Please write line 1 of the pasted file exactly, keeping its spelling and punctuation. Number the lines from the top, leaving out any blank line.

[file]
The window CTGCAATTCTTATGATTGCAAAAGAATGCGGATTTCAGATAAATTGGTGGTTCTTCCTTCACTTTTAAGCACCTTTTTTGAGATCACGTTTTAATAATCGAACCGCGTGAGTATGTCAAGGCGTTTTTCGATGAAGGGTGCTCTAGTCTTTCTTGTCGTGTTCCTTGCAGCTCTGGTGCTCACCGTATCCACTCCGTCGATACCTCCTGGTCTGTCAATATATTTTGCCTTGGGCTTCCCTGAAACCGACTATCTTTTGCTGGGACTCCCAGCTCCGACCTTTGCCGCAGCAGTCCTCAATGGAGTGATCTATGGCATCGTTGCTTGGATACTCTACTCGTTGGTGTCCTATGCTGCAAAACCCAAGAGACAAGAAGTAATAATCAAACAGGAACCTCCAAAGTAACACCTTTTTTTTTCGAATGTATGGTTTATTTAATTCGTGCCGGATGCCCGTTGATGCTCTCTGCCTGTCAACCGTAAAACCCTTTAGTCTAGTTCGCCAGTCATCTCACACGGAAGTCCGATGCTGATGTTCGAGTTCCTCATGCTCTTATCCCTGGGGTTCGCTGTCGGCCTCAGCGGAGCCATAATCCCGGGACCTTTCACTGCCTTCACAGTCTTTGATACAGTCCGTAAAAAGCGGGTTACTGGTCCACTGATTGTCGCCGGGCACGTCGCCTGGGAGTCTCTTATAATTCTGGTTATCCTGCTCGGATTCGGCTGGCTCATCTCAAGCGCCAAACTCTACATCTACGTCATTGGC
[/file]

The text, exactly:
The window CTGCAATTCTTATGATTGCAAAAGAATGCGGATTTCAGATAAATTGGTGGTTCTTCCTTCACTTTTAAGCACCTTTTTTGAGATCACGTTTTAATAATCGAACCGCGTGAGTATGTCAAGGCGTTTTTCGATGAAGGGTGCTCTAGTCTTTCTTGTCGTGTTCCTTGCAGCTCTGGTGCTCACCGTATCCACTCCGTCGATACCTCCTGGTCTGTCAATATATTTTGCCTTGGGCTTCCCTGAAACCGACTATCTTTTGCTGGGACTCCCAGCTCCGACCTTTGCCGCAGCAGTCCTCAATGGAGTGATCTATGGCATCGTTGCTTGGATACTCTACTCGTTGGTGTCCTATGCTGCAAAACCCAAGAGACAAGAAGTAATAATCAAACAGGAACCTCCAAAGTAACACCTTTTTTTTTCGAATGTATGGTTTATTTAATTCGTGCCGGATGCCCGTTGATGCTCTCTGCCTGTCAACCGTAAAACCCTTTAGTCTAGTTCGCCAGTCATCTCACACGGAAGTCCGATGCTGATGTTCGAGTTCCTCATGCTCTTATCCCTGGGGTTCGCTGTCGGCCTCAGCGGAGCCATAATCCCGGGACCTTTCACTGCCTTCACAGTCTTTGATACAGTCCGTAAAAAGCGGGTTACTGGTCCACTGATTGTCGCCGGGCACGTCGCCTGGGAGTCTCTTATAATTCTGGTTATCCTGCTCGGATTCGGCTGGCTCATCTCAAGCGCCAAACTCTACATCTACGTCATTGGC